fighting spam and scams on the Internet
"419" Scam – Advance Fee / Fake Lottery Scam
The so-called "419" scam is a type of fraud dominated by criminals from Nigeria and other countries in Africa. Victims of the scam are promised a large amount of money, such as a lottery prize, inheritance, money sitting in some bank account, etc.
Victims never receive this non-existent fortune but are tricked into sending their money to the criminals, who remain anonymous. They hide their real identity and location by using fake names and fake postal addresses as well as communicating via anonymous free email accounts and mobile phones.
Keep in mind that scammers DO NOT use their real names when defrauding people.
The criminals either abuse names of real people or companies or invent names or addresses.
Any real people or companies mentioned below have NO CONNECTION to the scammers!
Read more about such scams here or in our 419 FAQ. Use the Scam-O-Matic to verify suspect emails.
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Some comments by the Scam-O-Matic about the following email:
- An email address listed inside this email has been used in a known fraud before.
- This email uses a separate reply address that is different from the sender address. Spammers use this to get replies even when the original spam sending accounts have been shut down. Also, sometimes the sender addresses are legitimate looking but fake and only the reply address is actually an email account controlled by the scammers.
- The following phrases in this message should put you on alert:
- "cotonou" (a location commonly mentioned in 419 scams)
- This email message is a 419 scam. Please see our 419 FAQ for more details on such scams.
- This email lists mobile phone numbers. Use of such numbers is typical for scams because they allow criminals to conceal their true location. They can receive calls in an Internet cafe from where they send you emails, while pretending to be in some office.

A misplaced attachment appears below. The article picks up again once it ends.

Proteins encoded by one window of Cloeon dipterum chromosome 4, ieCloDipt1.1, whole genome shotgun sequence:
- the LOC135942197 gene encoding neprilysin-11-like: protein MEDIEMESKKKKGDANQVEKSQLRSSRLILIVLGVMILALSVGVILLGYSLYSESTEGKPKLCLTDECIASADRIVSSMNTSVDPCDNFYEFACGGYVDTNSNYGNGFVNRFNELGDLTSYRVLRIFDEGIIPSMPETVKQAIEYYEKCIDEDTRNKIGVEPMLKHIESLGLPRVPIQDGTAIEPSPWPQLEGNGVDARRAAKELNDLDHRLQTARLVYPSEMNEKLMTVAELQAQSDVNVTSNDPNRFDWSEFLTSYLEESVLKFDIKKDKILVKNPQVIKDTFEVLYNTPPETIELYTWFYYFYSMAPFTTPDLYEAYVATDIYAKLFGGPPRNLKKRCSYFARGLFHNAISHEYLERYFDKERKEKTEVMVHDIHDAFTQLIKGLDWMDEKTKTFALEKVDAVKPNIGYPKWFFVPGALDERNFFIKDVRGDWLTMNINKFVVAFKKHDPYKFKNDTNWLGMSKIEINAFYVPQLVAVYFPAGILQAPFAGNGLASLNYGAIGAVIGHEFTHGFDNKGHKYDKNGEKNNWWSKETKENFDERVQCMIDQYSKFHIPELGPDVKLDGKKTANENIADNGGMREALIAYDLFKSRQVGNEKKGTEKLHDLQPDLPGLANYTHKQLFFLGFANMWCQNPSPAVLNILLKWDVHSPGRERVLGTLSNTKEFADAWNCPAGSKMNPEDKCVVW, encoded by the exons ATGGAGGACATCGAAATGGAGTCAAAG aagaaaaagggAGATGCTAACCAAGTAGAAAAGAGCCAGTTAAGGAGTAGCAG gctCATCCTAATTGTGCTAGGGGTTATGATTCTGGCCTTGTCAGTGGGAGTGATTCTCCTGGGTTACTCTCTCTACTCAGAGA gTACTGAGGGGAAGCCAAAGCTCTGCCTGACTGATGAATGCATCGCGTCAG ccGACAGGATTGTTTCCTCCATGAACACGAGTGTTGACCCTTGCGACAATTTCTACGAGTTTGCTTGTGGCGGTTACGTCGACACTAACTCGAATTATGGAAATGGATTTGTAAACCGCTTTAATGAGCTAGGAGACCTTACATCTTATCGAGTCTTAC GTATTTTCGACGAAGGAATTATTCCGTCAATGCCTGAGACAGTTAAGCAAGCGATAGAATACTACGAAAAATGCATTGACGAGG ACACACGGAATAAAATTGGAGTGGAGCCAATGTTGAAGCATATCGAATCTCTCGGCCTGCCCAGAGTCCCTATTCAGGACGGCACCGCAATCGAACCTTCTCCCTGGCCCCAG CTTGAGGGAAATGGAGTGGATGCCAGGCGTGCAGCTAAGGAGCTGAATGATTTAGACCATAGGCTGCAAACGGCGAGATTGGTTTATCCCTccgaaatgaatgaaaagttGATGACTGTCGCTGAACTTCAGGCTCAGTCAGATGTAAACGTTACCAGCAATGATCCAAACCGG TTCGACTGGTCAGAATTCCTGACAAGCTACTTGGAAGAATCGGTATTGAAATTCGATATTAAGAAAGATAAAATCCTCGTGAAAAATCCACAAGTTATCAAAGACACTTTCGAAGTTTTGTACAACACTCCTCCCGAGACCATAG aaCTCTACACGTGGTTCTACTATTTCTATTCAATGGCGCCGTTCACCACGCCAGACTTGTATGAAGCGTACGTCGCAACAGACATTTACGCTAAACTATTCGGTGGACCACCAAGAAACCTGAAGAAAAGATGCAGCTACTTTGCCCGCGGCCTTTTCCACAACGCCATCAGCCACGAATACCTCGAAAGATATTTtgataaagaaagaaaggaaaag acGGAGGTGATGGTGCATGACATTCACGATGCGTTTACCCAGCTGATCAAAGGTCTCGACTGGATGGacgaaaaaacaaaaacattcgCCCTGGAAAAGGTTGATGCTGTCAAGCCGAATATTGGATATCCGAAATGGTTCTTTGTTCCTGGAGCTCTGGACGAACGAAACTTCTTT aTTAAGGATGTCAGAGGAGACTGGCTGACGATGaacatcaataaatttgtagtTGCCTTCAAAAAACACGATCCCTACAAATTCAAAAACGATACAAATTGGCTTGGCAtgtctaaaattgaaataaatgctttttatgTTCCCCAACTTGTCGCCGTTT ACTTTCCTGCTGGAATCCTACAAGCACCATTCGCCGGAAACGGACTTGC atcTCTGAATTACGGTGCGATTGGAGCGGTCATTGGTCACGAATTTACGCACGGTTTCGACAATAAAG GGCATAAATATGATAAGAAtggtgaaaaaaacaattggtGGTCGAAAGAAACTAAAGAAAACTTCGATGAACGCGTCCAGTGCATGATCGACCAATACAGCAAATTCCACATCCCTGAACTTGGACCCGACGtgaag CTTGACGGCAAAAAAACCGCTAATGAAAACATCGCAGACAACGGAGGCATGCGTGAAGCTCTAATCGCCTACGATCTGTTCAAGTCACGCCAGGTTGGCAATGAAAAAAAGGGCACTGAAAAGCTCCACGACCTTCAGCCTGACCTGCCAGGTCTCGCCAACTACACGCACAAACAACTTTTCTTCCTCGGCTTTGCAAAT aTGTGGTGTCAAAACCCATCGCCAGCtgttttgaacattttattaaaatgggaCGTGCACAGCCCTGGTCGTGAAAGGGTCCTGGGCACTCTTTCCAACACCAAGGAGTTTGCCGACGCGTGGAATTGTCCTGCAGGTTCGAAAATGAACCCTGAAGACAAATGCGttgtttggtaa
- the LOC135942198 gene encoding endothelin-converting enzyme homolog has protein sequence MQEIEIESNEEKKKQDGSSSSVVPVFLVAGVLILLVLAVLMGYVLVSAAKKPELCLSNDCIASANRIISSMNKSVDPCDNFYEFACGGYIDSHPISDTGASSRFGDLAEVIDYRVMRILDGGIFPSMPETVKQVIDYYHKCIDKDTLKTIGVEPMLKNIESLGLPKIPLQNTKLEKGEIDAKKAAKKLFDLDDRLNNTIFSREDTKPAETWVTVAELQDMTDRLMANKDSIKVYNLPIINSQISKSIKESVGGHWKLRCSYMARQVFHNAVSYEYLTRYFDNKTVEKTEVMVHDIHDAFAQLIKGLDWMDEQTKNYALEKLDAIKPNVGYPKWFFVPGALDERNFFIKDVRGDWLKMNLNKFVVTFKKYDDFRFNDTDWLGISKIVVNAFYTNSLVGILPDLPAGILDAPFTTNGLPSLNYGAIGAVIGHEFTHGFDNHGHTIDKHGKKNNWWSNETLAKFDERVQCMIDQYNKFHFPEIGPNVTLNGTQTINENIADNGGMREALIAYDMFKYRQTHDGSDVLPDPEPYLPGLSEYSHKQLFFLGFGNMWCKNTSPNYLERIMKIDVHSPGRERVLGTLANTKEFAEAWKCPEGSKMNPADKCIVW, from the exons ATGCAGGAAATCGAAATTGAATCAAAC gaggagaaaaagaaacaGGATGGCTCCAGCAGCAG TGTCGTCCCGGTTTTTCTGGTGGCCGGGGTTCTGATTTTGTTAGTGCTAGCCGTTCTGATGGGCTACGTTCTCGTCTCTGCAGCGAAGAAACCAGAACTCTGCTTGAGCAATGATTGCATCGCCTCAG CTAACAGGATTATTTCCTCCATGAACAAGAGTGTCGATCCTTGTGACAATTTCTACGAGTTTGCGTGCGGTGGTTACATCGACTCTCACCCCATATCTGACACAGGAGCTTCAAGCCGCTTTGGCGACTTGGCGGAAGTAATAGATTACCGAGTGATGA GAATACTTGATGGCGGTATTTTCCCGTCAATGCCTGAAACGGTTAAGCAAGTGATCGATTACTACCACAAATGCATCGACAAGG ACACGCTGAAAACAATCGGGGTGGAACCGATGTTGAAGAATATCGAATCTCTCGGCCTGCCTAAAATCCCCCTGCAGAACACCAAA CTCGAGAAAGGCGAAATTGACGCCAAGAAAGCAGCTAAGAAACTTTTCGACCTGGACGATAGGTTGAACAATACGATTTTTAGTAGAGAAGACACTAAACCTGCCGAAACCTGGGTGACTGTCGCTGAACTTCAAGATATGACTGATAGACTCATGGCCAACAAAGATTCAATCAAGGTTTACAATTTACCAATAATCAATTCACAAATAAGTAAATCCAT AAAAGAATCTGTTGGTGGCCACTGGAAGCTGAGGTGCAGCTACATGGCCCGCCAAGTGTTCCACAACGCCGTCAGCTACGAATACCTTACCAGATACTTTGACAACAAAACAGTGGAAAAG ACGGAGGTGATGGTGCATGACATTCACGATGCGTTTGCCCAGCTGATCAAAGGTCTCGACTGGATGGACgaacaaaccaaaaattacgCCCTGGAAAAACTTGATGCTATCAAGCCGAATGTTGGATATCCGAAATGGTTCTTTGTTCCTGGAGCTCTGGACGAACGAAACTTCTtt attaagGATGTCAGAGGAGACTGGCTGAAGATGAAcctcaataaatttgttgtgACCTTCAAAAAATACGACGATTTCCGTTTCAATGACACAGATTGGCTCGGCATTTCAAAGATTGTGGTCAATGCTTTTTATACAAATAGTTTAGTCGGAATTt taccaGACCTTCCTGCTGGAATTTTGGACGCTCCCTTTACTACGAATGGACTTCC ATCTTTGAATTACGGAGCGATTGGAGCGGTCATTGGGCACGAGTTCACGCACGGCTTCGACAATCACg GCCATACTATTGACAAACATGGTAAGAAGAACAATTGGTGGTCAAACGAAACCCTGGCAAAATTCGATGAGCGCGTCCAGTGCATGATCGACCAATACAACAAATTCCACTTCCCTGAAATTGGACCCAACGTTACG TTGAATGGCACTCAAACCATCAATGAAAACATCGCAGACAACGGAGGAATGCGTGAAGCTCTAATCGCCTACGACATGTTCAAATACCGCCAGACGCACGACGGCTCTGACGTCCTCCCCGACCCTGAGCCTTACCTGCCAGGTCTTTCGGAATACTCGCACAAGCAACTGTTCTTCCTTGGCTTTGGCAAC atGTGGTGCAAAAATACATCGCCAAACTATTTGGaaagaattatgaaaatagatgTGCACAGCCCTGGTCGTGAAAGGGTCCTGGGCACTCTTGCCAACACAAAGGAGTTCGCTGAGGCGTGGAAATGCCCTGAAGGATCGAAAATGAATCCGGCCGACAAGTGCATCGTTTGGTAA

- This email lists free webmail addresses. Use of such addresses is typical for scams. Lotteries, banks and any but the smallest of companies do not normally use such addresses. Criminals use them to anonymously send and receive email at Internet cafes.
- firstname.lastname@example.org (email address has been used in a known fraud before)
Fraud email example:
From: Joshua Mugoro <email@example.com>
Reply-To: Joshua Mugoro <firstname.lastname@example.org>
Date: Tue, 11 Nov 2014 12:22:42 +0000 (UTC)
Subject: OFFICIAL NOTICE FOR YOUR $4.5M TRANSFER
Â OFFICIAL NOTICE FOR YOUR $4.5M TRANSFER
I wish to notify to you through this medium that your outstanding transaction has been perfected and the fund release application as earlier made in your favor has been approved. The approval was granted this morning by the appropriate department.
Meanwhile, due to the bureaucratic bottleneck that has militated against the completion of the direct transfer of this fund to your account in past, an arrangement has this morning been concluded with our affiliate bank in Benin Republic to carry out the transfer. We resorted to this arrangement in order to avoid some bureaucratic challenges which emanates when an international transfer has been unnecessarily delayed. In a nutshell.
Your detail information has been forwarded to the bank, and you shall be contacted in due course for further directive on how you should receive the fund. However, you should remain advised to cooperate with them as to facilitate swift transfer of this fund.
Finally, to hasten up the transaction, state below is the detail information of the affiliate bank for you to contact the bank and then remind them of your fund with them.
ZENITH BANK LTD
Address:AV. JEAN PAUL II, CARREFOUR DES TROIS BANQUES, 01 BP 2020 - COTONOU
Payment Director::Mr.EBenezer Onyeagwu
Telephone: +228 6899-3758
Kindly furnish your details as stated below.
Once more I wish to commend your mutual cooperation on this transaction and do be in touch with me as you deal with the Benin Republic Zenith Bank LTD.
Chief Financial Officer